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Suppose that a person T (for tenant) had a year ago rented an apartment that had some water damage due to a pipe bursting inside the building. There was a lot of back and forth between T and the property manager P, and recently T finally got a bill for $10k+ to cover the cost of repairs, as they're claiming T is at fault due to not reporting it sooner. T disagrees and would like to take this to court if need be.

How is T supposed to dispute said bill?

This page talks about disputing a debt with a debt collector, but as far as I understand T only has a "bill" for now and it would only turn into a "debt" if T fails to pay. However suppose T wants to be proactive and make sure to dispute it ASAP using the right legal mechanism.

Assume T is located in Washington/Seattle.

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With that much potentially at stake, you might want to discuss this with a lawyer. many lawyers will do an initial consultation for free or a low charge.

However, you could simply write a letter saying that you do not agree that you owe the money and that you dispute the charge. You may give any reasons why you think you are not liable. It might be a good idea to add that there may be other reasons as well, so you do not foreclose any possible legal arguments that you may learn of later.

Send the letter by certified mail, return receipt, and keep a copy with a note of the date that you sent it. It is not a bad idea to get the certified mail form first and include the certified item number as part of the inside address in the letter. Keep the copy, and keep the receipt with it when you get it.

It is not a bad idea to send a copy by email, noting that it is a copy of a certified letter. This will put a record of the date and time it was sent in the email service provider's records.

Normally it is up to the person who claims another owes money to file suit. If your former landlord takes no action, you need do nothing. However it is a good idea to check your credit reports and see if this was reported as a bad debt. if it is, you can file a statement of dispute with the credit bureaus.

If there is any further correspondence on the matter, be sure it is in writing, and that you keep a copy. If you are called on the telephone about it, send a prompt followup letter summarizing the conversation, and particularly any statements made by the other party, and any agreements reached. Keep a copy, and send a copy by email as well as by postal mail. It should probably start something like "In our telephone conversation on {date} about {topic} you stated ..."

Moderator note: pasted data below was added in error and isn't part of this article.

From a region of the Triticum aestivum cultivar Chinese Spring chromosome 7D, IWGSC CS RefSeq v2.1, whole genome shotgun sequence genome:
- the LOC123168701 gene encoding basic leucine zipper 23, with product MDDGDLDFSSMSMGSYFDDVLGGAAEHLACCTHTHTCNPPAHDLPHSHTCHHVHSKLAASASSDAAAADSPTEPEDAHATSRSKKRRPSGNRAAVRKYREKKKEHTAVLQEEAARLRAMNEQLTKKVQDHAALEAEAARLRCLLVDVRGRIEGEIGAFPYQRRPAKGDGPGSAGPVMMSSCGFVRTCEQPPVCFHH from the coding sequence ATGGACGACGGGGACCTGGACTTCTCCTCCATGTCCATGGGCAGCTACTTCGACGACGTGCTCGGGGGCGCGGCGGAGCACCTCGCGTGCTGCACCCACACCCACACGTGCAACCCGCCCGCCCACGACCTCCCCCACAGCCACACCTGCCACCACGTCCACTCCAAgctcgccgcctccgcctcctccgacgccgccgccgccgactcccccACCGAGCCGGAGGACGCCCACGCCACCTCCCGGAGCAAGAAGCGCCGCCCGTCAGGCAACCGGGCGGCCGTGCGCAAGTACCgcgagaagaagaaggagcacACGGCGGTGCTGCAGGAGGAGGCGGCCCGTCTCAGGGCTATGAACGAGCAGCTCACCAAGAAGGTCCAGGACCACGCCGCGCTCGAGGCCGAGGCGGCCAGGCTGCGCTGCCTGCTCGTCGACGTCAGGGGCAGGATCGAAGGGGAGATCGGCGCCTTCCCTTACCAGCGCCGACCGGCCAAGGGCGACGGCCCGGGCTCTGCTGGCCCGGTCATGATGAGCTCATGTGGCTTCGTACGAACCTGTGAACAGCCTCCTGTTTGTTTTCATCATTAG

If you are sued you will need to consider whether to retain a lawyer to represent you.

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  • @SJuan76 Quite true, i should have written email service provider. not ISP Now corrected Sep 29 at 20:56
  • Follow up question: is it advised to cease all communications after the certified letter has been delivered? What if the other side chooses to continue demanding the bill to be paid without actually filing a suit or sending it for collections? Sep 30 at 20:07
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    @JonathanReez I am afraid that crosses the line into legal advice, which we don't do here. You may well want to consult an actual lawyer. I can say that until an actual suit or collection action takes place, you are not obliged to pay, but the contents of correspondence may be relevant if a court case occurs. Sep 30 at 20:16
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There is a distinction between keeping a security deposit and suing a person for damages. In the Residential Landlord-Tenant Act, §280, the damage deposit must be returned within 21 days, and "the landlord shall give a full and specific statement of the basis for retaining any of the deposit together with the payment of any refund due the tenant under the terms and conditions of the rental agreement". That typically limits how much a landlord can automatically withhold under the guise of taking a security deposit. The lease may contain a dispute-resolution provision, via arbitration or mediation.

That section also states

(3) Nothing in this chapter shall preclude the landlord from proceeding against, and the landlord shall have the right to proceed against a tenant to recover sums exceeding the amount of the tenant's damage or security deposit for damage to the property for which the tenant is responsible together with reasonable attorneys' fees.

But now we are in the realm of ordinary tort law, for example, suppose a neighbor is cutting down a tree on his property and it smacks your house. You could give him a bill for the repairs, but unless he agrees voluntarily to pay, you will have to take him to court, to sue you for damages. Or, they can claim a debt and turn the matter over to a collection agency (in which case there is a different procedure for disputing the debt).

Given your description, you have a legal threat, but no actual legal obligation: the immediate remedy is to realizes that you have no current obligation to pay anything, and you should hire an attorney to keep it that way. In his lawsuit, the landlord will have to spell out what your obligation as tenant was, and show how you breached that obligation. If (as is more likely) the landlord sends the matter to a collections agency, your next steps are described here. Briefly, you notify the agency within 30 days of their notification that you dispute the debt.

Given the stakes and however the landlord plans on acting, it is probably best to let your lawyer do the writing.

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